The technology giants in Brazil pay a 76% lower tax on profit than other companies, points out a survey by deputy João Maia (PL-RN) based on data from the Federal Revenue Service.
The study states that companies like Google and Facebook pay IRPJ (Corporate Income Tax) and CSLL (Social Contribution on Net Income) amounts corresponding to 4.4% of net income. For other companies, the percentage is 19.1%.
“The large technology companies together have a market value 2.5 times the GDP [Produto Interno Bruto] Brazilian, but they employ little in the country and collect less than other companies. In addition to being fiscally unfair, this creates unfair competition, ”says the deputy in an interview.
The survey, published by Valor Econômico newspaper, does not detail the amount paid by individual companies – since the data is protected by law. Instead, the deputy analyzed the segments in which they fit in Brazil and considered only the largest of each branch (establishing, as a cut-off line, a global annual turnover above R $ 3 billion).
The filtering resulted in 11 companies analyzed in four groups of the National Classification of Economic Activities (CNAE) used by the technology giants. Google, for example, has CNAE 63 (information service provision activities). Facebook, CNAE 73 (advertising and market research).
“This points to the sense that global internet companies that invoice more than R $ 3 billion annually pay on average about 25% of the taxes on the net profit of companies in other sectors”, states the text of the survey, signed by advisers of the deputy.
The authors claim that the tax discrepancy with other companies occurs because multinationals can send their profits to jurisdictions where they are taxed at lower effective rates. “This shift in profits from Brazil to other countries makes them pay less taxes,” they say.
When sending funds abroad, however, companies end up paying taxes to Brazil. Even so, the authors of the survey remember that amounts sent can often be deducted from the calculation basis of the IRPJ and CSLL (which, in practice, would represent an exchange of a 34% tax in Brazil for a 15% tax in the remittance) .
With the aim of offsetting the effects, Maia presented a bill almost 23 years ago (2358/2020) that creates a Cide (Contribution for Intervention in the Economic Domain) to be charged only to multinational technology companies with global revenues above R $ 3 billion.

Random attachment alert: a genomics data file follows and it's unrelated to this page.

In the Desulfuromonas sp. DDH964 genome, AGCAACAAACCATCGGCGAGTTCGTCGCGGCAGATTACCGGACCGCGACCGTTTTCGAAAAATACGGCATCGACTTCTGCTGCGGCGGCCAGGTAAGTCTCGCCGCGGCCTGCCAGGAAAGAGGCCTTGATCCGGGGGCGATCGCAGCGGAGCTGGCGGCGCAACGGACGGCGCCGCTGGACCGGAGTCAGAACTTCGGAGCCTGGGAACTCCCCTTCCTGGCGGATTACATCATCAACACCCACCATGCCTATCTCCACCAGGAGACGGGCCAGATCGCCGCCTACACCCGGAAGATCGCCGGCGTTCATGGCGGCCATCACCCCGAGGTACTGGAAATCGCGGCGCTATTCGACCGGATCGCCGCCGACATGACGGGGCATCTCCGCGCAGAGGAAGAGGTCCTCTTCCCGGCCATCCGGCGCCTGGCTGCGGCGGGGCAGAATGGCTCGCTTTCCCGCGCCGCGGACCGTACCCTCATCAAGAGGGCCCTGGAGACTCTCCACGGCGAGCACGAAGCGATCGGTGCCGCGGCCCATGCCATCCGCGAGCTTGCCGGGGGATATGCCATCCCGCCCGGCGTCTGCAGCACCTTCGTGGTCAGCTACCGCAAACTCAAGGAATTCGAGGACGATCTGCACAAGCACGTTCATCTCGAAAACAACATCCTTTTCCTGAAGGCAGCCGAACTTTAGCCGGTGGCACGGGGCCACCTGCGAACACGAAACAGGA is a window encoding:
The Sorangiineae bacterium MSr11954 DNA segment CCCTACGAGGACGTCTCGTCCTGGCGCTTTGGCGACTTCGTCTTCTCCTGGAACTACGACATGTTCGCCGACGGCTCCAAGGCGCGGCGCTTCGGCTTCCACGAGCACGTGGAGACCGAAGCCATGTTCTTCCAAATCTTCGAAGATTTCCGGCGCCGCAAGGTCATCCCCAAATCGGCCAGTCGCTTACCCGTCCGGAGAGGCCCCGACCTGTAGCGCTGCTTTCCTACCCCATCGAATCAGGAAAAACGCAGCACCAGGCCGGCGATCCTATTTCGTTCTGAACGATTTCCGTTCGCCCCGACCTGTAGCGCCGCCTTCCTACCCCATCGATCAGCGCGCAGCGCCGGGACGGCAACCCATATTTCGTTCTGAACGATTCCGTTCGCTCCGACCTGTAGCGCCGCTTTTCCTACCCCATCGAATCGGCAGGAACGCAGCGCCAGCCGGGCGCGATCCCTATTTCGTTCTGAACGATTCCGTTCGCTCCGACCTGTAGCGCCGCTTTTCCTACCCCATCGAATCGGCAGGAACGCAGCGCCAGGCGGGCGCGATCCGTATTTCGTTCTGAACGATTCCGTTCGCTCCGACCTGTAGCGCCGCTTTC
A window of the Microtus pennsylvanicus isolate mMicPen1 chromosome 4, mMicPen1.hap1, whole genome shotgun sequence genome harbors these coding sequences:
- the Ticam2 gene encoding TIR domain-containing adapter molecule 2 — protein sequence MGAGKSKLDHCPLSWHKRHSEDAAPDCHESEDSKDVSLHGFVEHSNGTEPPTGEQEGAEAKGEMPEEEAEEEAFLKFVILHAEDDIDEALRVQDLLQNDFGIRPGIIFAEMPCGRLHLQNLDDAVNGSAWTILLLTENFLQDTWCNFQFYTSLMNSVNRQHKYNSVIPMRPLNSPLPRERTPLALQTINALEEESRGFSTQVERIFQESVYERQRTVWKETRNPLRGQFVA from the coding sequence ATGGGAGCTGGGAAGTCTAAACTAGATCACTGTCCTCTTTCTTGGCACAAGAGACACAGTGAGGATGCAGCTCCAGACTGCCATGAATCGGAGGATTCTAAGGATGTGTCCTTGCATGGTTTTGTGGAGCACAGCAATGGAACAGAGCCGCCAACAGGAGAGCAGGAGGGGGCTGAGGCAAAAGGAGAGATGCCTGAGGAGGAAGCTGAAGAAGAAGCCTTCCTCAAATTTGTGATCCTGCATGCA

A rate of 1% to 5% would be applied on the gross revenue and the resources would be allocated to a fund to finance the scientific and technological development of the country. The technology company that only operates in Brazil would not be charged because, according to the deputy, it would not be able to transfer the profit to branches abroad.
Sought, the big technology companies say they pay their obligations properly. “Google is an important contributor in Brazil. We operate in accordance with all local tax laws and regularly pay all taxes that are payable by technology companies in Brazil, at the federal, state and municipal levels ”, says the company in a note.
“Facebook is among the largest taxpayers in Brazil and collects the same federal taxes as other companies in the service sector, including with the same rates and calculation bases,” says Facebook in a note.
Brasscom (Association of Information and Communication Technology Companies) preferred not to comment at this point, stating that the topic is complex and that the data requires further analysis.
At the Ministry of Economy, the subject of technology giants has not been debated by members of the portfolio in tax reform discussions even after Minister Paulo Guedes (Economy) signaled in October last year a possible initiative of this type.
According to members of the economic team heard by the sheet, there are no changes studied by the Executive in relation to the theme. Sought, the IRS preferred not to manifest.
Worldwide, taxation on technology companies and other multinationals has been the target of efforts for change.
Janet Yellen, the Secretary of the Treasury of the United States, defended last Monday (5) the adoption of a minimum global rate for corporate taxes, starting the efforts of the Biden government to help increase the collection of States States and prevent companies from shifting profits out of the country in order to evade taxes.
The OECD (Organization for Economic Cooperation and Development), in a coordinated action with the United States, has been working to develop a new international tax architecture that would include a minimum worldwide rate for multinational companies to combat the transfer of profits to favorable jurisdictions.